Brennan Center Reacts to Arguments in Supreme Court Affirmative Action Case
The Supreme Court heard oral arguments today in one of the most important cases of the session, Fisher v. University of Texas UT, which many observers believe could end affirmative action as we know it. Inimai Chettiar and Mark Ladov of the Brennan Center for Justice—authors of an amicus brief in the case— are available to provide an analysis of this morning’s arguments.
Following today's oral arguments before the court today, Inimai Chettiar issued the statements below.
"In their arguments before the Supreme Court today, attorneys for the University of Texas at Austin (UT Austin) and the Solicitor General eloquently explained how UT Austin uses race in a nuanced and individualized approach to student admissions. They clearly articulated why UT Austin’s admissions program is constitutional and should be upheld.
"As they questioned both sides, the Supreme Court Justices did not question the fundamental importance of diversity to our country as whole. In universities and other settings, diversity challenges students and spurs innovation, which is critical to maintaining our country’s competitive economic and intellectual advantage, as noted in amicus briefs filed by the Brennan Center, Fortune 100 companies, small businesses and others.
"Inclusive admissions policies also foster equal educational opportunity for all and ensure we have a well-educated population that can compete as part of a global workforce. As the Court considers the merits of this important case, we urge the Justices to continue to recognize the value of diversity to our universities and to our democracy as a whole. Diversity gives us our global competitive intellectual and economic edge."
Reactions to Justices' questions:
“There was much discussion today of past precedent, the Grutter v. Bollinger case, in which the Court explained that schools may use inclusive admissions policies to foster a ‘critical mass’ of racial and ethnic diversity. This morning, the Justices -- including Justice Kennedy, considered the key vote in this case – seemed concerned that ‘critical mass,’ is too amorphous to be a constitutional test. But UT Austin has appropriately refused to admit students according to a crude quota system, which Grutter and other past cases forbid. Instead, the university has shown that its inclusive admissions policy aims to foster diversity and improve the educational experience for all its students. The university has carefully analyzed its student body-- including the experience of all students regardless of race—and concluded that there is still work to be done to achieve the benefits of diversity; this evidence meets the Court's constitutional test.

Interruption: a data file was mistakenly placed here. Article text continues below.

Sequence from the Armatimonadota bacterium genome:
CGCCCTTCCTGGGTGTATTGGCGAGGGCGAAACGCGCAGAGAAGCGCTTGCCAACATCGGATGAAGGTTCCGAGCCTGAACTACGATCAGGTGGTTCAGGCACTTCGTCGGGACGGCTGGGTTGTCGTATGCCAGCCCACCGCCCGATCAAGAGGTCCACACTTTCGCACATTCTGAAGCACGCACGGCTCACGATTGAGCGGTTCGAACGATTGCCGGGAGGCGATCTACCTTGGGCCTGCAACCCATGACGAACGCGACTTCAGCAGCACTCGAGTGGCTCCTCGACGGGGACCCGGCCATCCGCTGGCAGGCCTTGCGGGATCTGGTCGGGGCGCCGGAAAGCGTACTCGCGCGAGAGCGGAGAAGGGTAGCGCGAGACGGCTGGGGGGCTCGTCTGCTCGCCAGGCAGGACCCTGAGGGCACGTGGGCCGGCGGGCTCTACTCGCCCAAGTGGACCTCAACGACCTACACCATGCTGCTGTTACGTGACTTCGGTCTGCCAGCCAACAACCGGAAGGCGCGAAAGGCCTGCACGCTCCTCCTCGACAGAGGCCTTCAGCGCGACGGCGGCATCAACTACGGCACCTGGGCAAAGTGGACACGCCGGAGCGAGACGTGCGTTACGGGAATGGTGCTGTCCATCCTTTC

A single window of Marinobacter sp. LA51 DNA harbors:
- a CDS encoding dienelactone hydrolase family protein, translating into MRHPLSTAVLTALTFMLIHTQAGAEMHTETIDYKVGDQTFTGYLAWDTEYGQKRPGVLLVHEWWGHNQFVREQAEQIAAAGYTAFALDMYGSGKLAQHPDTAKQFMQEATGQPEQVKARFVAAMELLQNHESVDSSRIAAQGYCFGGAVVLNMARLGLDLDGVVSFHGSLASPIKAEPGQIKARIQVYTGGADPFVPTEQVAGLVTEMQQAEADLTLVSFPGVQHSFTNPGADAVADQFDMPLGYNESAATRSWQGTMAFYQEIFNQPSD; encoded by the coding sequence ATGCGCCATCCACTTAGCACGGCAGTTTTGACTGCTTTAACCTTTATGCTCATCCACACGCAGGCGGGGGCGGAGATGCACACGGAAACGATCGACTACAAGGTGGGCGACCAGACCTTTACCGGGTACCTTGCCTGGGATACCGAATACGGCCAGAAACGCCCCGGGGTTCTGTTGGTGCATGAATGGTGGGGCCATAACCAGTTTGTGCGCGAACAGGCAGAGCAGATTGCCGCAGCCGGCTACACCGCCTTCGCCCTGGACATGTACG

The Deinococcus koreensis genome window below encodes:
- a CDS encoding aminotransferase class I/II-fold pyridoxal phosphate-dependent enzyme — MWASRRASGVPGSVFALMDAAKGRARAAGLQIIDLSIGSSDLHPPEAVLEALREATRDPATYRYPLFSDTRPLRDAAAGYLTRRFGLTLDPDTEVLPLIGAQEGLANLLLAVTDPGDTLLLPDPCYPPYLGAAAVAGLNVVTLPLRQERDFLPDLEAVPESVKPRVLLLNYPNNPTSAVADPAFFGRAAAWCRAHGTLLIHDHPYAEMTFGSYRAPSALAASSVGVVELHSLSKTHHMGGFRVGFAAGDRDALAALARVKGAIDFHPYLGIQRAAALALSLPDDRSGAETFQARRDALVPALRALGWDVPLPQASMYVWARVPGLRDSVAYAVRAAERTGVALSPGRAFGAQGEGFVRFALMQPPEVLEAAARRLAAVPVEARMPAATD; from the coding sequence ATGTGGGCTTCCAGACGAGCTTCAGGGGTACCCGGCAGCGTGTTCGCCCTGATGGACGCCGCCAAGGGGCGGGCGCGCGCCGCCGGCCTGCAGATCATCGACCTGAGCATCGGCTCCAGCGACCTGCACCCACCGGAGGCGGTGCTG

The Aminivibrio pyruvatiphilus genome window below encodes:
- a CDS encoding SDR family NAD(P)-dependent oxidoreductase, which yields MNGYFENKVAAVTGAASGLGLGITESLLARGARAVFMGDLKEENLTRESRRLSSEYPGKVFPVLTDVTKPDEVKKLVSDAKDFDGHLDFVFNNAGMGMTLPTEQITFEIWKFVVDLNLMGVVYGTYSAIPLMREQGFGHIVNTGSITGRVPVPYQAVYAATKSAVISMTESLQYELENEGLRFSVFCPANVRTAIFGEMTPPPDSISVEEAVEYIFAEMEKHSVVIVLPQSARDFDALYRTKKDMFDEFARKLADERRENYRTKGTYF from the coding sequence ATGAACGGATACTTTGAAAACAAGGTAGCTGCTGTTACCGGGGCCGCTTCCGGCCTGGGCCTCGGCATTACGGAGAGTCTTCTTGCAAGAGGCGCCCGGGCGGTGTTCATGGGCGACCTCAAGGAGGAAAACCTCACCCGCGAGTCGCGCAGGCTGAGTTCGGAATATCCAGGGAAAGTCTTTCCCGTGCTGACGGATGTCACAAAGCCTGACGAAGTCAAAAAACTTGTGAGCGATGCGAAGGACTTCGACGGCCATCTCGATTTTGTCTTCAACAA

“Some of the questions from the Justices hinted at a misunderstanding of UT Austin’s policy and of the realities of how race is experienced. For example, Justice Alito asked the attorney for UT Austin, ‘[I]f you have two applicants who are absolutely the same in every respect [except for their race and] one gets in; one doesn’t get in,’ would this violate the constitution? But UT Austin does not prefer any single student based on race; rather it looks at race alongside a host of factors to evaluate an applicant’s experience, skills, and strengths they can bring to student life. In other words, the university has not created a zero-sum game based on race. Also, no two students can be exactly the same except for race because race shapes us all.”
“Further, some students continue to face adversity because of their race, socioeconomic status, religion, and other factors that the university considers during admissions. Overcoming these obstacles often builds maturity and practical problem-solving abilities. The university is right to consider these qualities in its holistic admissions process and recognize they can contribute to an individual's success in school and in professional life. It takes more than grades to succeed in college and beyond.”
Inimai Chettiar is the Director of the Justice Program at the Brennan Center for Justice at NYU School of Law and focuses on the intersection of race and economics. She has also written about the Fisher case in SCOTUSblog and writes frequently for the Huffington Post, Politico, and the American Constitution Society blog.
Mark Ladov is Counsel in the Justice Program at the Brennan Center for Justice at NYU School of law, and focuses on improving economic opportunities for all, promoting equal access to the courts, and eradicating racial disparities in the justice system. His work has been featured on The Nation, Newsday, and the National Law Journal.